Speaking about disease: Provincialläkare Lars Montin and the inoculation of smallpox

Anne Eriksen


Smallpox inoculation gave an effective protection against this epidemic disease, and the new technique was heatedly debated during the entire eighteenth century. The question was not so much why it worked, as whether imposing illness on somebody meant setting oneself in God's place. Propagating inoculation also meant confronting popular beliefs about fate, illness and the reigning forces of the universe. Among the enlightened men taking on this task, we find the Swedish physician Lars Montin. His work supplies an example of how the new practice led to negotiations between different strands of know­ledge and different traditions of belief. Montin's paper Anmerkninger ved den nye Koppodnings Maade was published in 1774 and is a comment on the English doctor Dimsdale's book from 1767. Montin's interest in inoculation can also be read out of the reports that he sent to Collegium Medicum in 1761 and 1765. In this way, Montin's paper is situated at a cross roads between two worlds. It reflects his own practice as a doctor in a rural region of Sweden and his experiences with its local culture. On the other, it also relates to the international discourse on the new medical technology, its possibilities, consequences, and dangers.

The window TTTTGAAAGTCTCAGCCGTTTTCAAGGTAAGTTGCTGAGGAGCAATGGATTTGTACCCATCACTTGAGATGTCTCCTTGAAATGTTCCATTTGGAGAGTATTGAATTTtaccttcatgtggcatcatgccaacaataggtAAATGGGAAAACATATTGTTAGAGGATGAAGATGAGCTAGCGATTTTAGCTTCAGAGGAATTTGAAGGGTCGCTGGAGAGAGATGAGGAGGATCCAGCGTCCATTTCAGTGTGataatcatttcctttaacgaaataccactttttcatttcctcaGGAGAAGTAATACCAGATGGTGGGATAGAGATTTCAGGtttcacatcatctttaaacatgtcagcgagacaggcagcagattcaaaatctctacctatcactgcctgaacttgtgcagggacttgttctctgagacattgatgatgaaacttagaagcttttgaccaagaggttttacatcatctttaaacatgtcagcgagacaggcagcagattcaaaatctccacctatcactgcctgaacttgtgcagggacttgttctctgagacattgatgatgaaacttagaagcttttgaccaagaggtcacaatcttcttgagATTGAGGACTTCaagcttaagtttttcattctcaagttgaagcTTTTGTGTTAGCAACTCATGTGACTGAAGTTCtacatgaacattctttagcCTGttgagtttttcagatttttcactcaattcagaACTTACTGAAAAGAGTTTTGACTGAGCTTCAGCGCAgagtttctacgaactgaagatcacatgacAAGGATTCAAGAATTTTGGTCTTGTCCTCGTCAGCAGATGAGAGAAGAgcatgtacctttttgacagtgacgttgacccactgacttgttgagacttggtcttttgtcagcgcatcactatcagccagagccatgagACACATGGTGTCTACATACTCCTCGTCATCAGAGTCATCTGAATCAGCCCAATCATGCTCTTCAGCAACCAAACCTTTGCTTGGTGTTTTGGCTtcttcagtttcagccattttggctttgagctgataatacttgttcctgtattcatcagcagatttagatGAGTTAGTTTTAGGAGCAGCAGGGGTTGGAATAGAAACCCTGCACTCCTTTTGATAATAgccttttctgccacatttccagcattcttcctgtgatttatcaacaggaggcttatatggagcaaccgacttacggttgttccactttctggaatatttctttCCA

Emneord (Nøkkelord)

smallpox inoculation, discovery of popular culture, medical history



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ISSN 2387-6727

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